INTRODUCTION: MVC-COV1901 is a protein subunit COVID-19 vaccine based on the stable prefusion spike protein S-2P adjuvanted with CpG 1018 and aluminum hydroxide. Interim results of a phase 2 clinical trial demonstrated favorable safety profile and immunogenicity and the vaccine has been authorized for use in Taiwan. However, waning antibody levels after immunization and variants of concern (VoC) could negatively impact vaccine-induced neutralization of virus. In this extension to the phase 1 clinical study we investigated a three-dose regimen of MVC-COV1901 for durability of antibody levels and virus neutralization capacity, including neutralization of the Omicron variant. METHODS: Forty-five healthy adults from 20 to 49 years of age were divided into three groups of 15 participants receiving two doses of either low dose (LD), medium dose (MD), or high dose (HD) of MVC-COV1901. Six months after the second dose (day 209), a third MD dose of MVC-COV1901 was administered to the LD and MD groups and a HD dose was given to the HD group. Safety was followed for up to 28 days after the booster dose by monitoring incidences of adverse events (AE). Immunogenicity and antibody persistence for up to 6 months after the booster dose were assessed by neutralizing assay with the wild-type (Wuhan) SARS-CoV-2 virus. To examine the immunogenicity of booster dose against variants, neutralizing assays were carried out with the Alpha, Beta, and Delta variant viruses and the Omicron variant pseudovirus using samples from 4 weeks after the booster dose. RESULTS: Adverse reactions after the booster dose were mostly mild and comparable to that of the first two doses. Compared to day 209, neutralizing antibodies were increased by 10.3-28.9 times at 4 weeks after the booster. During the 6-month follow-up after the booster, the rate of decline of neutralizing antibody level was much less than that after the second dose. Three doses of MVC-COV1901 also improved antibody-mediated neutralization of Alpha, Beta, and Delta variants as well as the Omicron variant pseudovirus. CONCLUSION: Our data showed increased persistence of neutralizing antibodies and enhancement of immunogenicity against VoCs offered after a third dose of MVC-COV1901. TRIAL REGISTRATION: ClinicalTrials.gov identifier NCT04487210.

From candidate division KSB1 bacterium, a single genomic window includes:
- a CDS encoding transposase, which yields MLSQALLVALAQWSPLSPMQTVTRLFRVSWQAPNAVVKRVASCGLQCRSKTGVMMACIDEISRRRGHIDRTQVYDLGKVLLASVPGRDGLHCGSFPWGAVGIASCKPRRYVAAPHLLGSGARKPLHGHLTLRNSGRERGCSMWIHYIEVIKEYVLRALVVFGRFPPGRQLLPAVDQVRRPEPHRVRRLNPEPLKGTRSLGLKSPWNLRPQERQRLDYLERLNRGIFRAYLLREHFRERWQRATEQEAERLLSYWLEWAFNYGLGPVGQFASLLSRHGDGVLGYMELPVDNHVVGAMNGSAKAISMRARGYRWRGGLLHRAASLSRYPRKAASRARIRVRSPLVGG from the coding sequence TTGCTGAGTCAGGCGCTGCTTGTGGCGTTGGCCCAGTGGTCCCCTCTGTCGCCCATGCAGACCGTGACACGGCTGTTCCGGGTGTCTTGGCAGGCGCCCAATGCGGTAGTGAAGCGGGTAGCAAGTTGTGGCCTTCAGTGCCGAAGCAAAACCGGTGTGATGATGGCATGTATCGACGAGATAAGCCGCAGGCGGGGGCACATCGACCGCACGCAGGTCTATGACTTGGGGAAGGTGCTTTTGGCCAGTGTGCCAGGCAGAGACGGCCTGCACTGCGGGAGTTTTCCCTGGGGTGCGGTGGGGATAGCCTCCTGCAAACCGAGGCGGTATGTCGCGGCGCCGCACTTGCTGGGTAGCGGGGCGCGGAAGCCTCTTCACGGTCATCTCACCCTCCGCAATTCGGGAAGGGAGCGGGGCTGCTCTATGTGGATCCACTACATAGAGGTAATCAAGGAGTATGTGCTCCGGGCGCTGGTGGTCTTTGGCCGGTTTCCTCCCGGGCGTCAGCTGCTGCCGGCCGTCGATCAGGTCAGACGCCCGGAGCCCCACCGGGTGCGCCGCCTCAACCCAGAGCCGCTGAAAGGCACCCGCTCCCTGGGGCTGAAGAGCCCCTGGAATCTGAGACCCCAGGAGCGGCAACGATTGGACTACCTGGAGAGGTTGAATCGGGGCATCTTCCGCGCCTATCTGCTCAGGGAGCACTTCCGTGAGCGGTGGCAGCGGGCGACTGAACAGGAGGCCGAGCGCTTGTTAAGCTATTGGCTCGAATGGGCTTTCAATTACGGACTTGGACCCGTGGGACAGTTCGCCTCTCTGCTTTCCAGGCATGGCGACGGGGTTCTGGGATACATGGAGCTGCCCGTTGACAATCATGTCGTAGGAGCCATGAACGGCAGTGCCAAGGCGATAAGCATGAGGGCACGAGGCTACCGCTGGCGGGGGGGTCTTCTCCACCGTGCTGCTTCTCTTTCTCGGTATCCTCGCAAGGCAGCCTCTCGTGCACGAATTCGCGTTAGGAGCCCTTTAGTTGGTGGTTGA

4.